Panono the Spherical Camera Can Take Full Circle Images

Panono, Technology, Gadget, Future, CameraNow you can shoot 360 degree pictures by just throwing a camera into the air. This is made possible by Panono, a  device made of 36 cameras embedded within a hardened ball, pointing in every direction. To take a photograph, the photographer will have to toss it into air and each of the cameras click a picture when the ball reaches the maximum height. The images are then uploaded via the photographer’s smartphone to the servers at the Panono company, where they are stitched to make a 360 degree images

How Panono works

The mechanism of the device is very simple. The user tosses the ball camera into the air and the accelerometer located within the camera automatically measures launch acceleration and calculates the moment when it is at the highest point and almost not moving. All the 36 cameras take photographs at that moment and an image is captured, with a 360 degree view.

There is no need for the Panono photographer to go home and laboriously stitch together a cluster of single images on a computer to view the panoramas. The company has launched a free Panono app, which enables the photographer to see the images immediately and you can view your clicked images by moving the smartphone camera up and around just like if you are inside the picture. Since this is all 108 megapixel images, it is possible to view every element in beautiful detail, including things which you did not see when the picture was taken.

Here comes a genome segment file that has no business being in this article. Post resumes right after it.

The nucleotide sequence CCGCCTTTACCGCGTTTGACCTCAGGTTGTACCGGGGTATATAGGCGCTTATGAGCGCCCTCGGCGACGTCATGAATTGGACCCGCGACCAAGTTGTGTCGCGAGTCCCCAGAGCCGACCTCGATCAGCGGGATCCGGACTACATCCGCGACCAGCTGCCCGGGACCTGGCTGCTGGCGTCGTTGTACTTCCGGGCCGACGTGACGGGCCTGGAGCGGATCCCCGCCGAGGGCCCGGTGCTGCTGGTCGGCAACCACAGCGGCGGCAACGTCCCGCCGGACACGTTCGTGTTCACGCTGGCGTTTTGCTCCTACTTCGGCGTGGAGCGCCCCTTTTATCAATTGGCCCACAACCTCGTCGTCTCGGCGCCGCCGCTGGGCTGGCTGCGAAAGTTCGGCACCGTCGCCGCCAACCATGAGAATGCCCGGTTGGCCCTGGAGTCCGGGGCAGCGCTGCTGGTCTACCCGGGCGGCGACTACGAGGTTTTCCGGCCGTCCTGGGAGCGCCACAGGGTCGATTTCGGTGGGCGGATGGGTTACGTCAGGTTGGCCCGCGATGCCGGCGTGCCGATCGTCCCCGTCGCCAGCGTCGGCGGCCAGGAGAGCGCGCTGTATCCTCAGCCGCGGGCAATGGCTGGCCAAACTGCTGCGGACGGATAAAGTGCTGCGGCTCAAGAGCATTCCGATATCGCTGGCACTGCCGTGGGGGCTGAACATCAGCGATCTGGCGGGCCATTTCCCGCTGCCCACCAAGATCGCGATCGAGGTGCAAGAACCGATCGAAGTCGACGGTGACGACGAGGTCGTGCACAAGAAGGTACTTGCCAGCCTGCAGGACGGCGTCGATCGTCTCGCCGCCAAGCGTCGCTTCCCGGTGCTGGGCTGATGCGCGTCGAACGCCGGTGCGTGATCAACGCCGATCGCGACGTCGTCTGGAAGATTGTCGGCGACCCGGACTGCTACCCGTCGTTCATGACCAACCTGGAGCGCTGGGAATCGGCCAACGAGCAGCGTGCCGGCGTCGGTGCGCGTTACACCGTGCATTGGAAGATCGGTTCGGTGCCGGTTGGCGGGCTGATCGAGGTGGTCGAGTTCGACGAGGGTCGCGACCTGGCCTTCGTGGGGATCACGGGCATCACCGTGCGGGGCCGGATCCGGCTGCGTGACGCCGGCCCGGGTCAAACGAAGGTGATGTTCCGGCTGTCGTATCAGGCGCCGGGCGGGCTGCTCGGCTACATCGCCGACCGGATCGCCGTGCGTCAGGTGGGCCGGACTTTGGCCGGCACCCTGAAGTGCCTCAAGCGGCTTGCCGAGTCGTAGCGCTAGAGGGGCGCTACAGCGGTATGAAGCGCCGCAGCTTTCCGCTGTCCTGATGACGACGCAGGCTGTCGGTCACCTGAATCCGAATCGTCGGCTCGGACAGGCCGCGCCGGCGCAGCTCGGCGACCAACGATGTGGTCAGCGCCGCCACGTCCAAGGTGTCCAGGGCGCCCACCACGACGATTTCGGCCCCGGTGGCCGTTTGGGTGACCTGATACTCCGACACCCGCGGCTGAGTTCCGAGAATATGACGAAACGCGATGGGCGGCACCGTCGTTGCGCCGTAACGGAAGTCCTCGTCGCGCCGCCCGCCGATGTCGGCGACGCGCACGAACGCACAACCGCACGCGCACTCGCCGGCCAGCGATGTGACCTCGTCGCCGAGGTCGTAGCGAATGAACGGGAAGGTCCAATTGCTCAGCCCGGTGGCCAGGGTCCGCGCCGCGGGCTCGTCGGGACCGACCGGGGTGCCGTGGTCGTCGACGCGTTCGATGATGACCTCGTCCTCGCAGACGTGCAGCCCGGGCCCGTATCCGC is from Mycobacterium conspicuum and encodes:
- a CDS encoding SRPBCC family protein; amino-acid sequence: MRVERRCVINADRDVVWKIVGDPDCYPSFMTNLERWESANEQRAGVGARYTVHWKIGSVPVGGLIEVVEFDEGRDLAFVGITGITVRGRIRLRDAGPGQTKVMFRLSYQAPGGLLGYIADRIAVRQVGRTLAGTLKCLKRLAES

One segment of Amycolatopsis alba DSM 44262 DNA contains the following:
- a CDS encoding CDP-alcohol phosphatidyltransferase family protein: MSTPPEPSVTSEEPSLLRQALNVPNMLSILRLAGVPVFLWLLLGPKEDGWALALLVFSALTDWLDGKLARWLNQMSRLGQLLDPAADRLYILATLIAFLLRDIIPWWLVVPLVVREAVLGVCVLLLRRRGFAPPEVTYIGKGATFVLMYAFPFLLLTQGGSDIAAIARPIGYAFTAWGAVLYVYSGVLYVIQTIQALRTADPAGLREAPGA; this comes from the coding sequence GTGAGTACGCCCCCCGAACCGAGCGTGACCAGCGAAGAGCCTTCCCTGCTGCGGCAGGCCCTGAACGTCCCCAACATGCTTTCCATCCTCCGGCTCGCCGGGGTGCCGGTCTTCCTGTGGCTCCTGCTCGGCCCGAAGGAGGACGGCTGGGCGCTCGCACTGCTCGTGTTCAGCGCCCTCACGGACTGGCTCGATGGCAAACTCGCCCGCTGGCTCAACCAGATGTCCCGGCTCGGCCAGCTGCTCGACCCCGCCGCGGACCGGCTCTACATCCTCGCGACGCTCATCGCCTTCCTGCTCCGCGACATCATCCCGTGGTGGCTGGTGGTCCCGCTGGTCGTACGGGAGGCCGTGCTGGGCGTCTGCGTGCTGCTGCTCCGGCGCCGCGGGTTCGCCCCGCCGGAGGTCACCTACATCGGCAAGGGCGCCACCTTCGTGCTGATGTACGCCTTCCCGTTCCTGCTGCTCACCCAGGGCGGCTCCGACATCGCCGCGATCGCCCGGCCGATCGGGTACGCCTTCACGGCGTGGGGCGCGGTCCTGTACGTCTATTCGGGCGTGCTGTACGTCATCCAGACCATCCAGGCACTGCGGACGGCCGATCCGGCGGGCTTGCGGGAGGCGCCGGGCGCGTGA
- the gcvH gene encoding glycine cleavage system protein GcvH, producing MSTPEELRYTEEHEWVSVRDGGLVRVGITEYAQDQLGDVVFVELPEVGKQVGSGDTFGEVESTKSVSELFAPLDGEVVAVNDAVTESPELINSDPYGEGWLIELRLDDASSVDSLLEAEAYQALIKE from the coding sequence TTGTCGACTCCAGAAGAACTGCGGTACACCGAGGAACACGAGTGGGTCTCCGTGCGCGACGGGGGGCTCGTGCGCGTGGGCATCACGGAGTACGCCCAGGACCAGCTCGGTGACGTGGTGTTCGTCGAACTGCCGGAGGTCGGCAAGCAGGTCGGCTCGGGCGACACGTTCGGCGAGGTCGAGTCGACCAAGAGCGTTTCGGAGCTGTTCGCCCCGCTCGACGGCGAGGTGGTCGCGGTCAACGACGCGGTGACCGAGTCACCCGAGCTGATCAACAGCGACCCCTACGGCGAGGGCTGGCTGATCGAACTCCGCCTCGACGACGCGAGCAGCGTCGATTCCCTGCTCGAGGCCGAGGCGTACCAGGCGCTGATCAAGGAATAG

Crowd funding

Panono has already collected $1.229 million through a crowdfunding campaign. According to Jonas Pfeil, the founder of Panono, the idea for the product came to him when he was studying in New Zealand and took off on a short trip to Tonga, where he took a number of stationary panoramic pictures, but he wanted to take photographs of any moving object, which was impossible to do at that time.

The Panono has a 108 megapixels resolution and is capable of clicking pictures with a high dynamic range, or the presence of both shadowy and well-lit features in one frame. According to Pfeil, the stitching of the images can be done in the cloud – it is possible to do this in the phone itself, but it will swiftly drain the battery.

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